- Press Release
- September 28, 2022
Growth And Evolution Of Secondary Volcanic Atmospheres: I. Identifying The Geological Character Of Warm Rocky Planets
The geology of Earth and super-Earth sized planets will, in many cases, only be observable via their atmospheres. Here, we use the creation of volcanic atmospheres as a key window into planetary geochemistry.
We couple volcanic outgassing with atmospheric chemistry models to simulate the growth of C-O-H-S-N atmospheres in thermochemical equilibrium, aiming to establish what information about the planet’s mantle fO2 and bulk silicate H/C ratio can be determined by atmospheric observation. Warm (800 K) volcanic atmospheres develop distinct compositional groups as the mantle fO2 is varied, which can be identified using sets of (often minor) indicator species: Class O, representing an oxidised mantle and containing SO2 and sulfur allotropes; Class I, formed by intermediate mantle fO2’s and containing CO2, CH4, CO and COS; and Class R, produced by reduced mantles, containing H2, NH3 and CH4.
These atmospheric classes are largely independent of the bulk silicate H/C ratio. However, the H/C ratio does affect the dominant atmospheric constituent, which can vary between H2, H2O, CO2 and CH4 once the chemical composition has stabilised to a point where it no longer changes substantially with time. This final state is dependent on the mantle fO2, the H/C ratio, and time since the onset of volcanism. Superchondritic H/C enrichment to the level of Earth (H/C = 0.99 +/- 0.42) and higher can only be inferred for planets with reduced mantles producing Class R atmospheres. On warm, volcanically active planets, mantle fO2 could be identifiable from atmospheric observations using JWST.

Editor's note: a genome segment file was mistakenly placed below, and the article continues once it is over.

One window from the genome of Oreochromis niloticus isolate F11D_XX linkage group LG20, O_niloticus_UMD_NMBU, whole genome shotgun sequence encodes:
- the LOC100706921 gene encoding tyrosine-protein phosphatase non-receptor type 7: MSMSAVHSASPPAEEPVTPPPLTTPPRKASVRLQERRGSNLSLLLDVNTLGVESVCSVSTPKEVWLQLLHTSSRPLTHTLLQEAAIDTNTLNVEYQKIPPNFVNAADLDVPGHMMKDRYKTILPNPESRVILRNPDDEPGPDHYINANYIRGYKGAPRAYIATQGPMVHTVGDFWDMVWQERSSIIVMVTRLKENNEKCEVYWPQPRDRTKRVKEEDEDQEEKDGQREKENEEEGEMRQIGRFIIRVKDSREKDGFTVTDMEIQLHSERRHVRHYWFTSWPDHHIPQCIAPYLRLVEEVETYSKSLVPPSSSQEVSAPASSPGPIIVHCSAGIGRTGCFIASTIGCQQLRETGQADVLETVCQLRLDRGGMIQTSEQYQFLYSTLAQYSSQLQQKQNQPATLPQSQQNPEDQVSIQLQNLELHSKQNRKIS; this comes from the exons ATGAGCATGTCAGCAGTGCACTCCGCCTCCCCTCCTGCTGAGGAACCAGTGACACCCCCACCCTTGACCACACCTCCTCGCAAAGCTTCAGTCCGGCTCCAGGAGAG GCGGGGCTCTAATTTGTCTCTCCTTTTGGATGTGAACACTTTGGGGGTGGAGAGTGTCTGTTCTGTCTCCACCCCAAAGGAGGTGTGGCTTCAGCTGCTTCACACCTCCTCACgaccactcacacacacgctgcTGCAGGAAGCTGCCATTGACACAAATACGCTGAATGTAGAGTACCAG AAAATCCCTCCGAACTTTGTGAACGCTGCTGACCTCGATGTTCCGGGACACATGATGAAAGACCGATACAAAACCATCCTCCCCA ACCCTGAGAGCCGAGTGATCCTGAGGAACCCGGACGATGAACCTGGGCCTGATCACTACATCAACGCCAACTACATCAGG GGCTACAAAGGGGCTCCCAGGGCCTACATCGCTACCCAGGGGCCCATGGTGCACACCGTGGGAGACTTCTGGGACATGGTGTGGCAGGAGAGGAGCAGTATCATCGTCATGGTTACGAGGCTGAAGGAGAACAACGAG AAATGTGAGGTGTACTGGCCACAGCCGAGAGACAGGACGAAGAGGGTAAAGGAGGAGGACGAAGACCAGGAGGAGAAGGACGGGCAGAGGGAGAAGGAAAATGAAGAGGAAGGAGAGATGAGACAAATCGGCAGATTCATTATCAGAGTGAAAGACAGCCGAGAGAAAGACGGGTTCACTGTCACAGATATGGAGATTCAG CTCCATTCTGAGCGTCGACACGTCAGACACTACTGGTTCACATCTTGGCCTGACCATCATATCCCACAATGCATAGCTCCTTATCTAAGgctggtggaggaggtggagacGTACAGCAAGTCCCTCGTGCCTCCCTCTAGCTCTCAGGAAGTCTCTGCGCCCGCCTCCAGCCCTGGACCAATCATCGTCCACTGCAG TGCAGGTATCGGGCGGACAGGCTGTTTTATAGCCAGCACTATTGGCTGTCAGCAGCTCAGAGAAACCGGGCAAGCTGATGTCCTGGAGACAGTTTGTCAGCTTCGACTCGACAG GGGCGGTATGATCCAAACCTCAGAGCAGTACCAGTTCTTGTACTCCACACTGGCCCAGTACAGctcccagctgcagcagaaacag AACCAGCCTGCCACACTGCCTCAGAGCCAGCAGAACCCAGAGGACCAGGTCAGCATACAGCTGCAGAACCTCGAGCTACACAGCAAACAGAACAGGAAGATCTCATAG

Philippa Liggins, Sean Jordan, Paul B. Rimmer, Oliver Shorttle
Comments: Submitted to JGR:Planets
Subjects: Earth and Planetary Astrophysics (astro-ph.EP); Geophysics (physics.geo-ph)
Cite as: arXiv:2111.05161 [astro-ph.EP] (or arXiv:2111.05161v1 [astro-ph.EP] for this version)
From: Philippa Liggins
[v1] Tue, 9 Nov 2021 14:18:40 UTC (3,534 KB)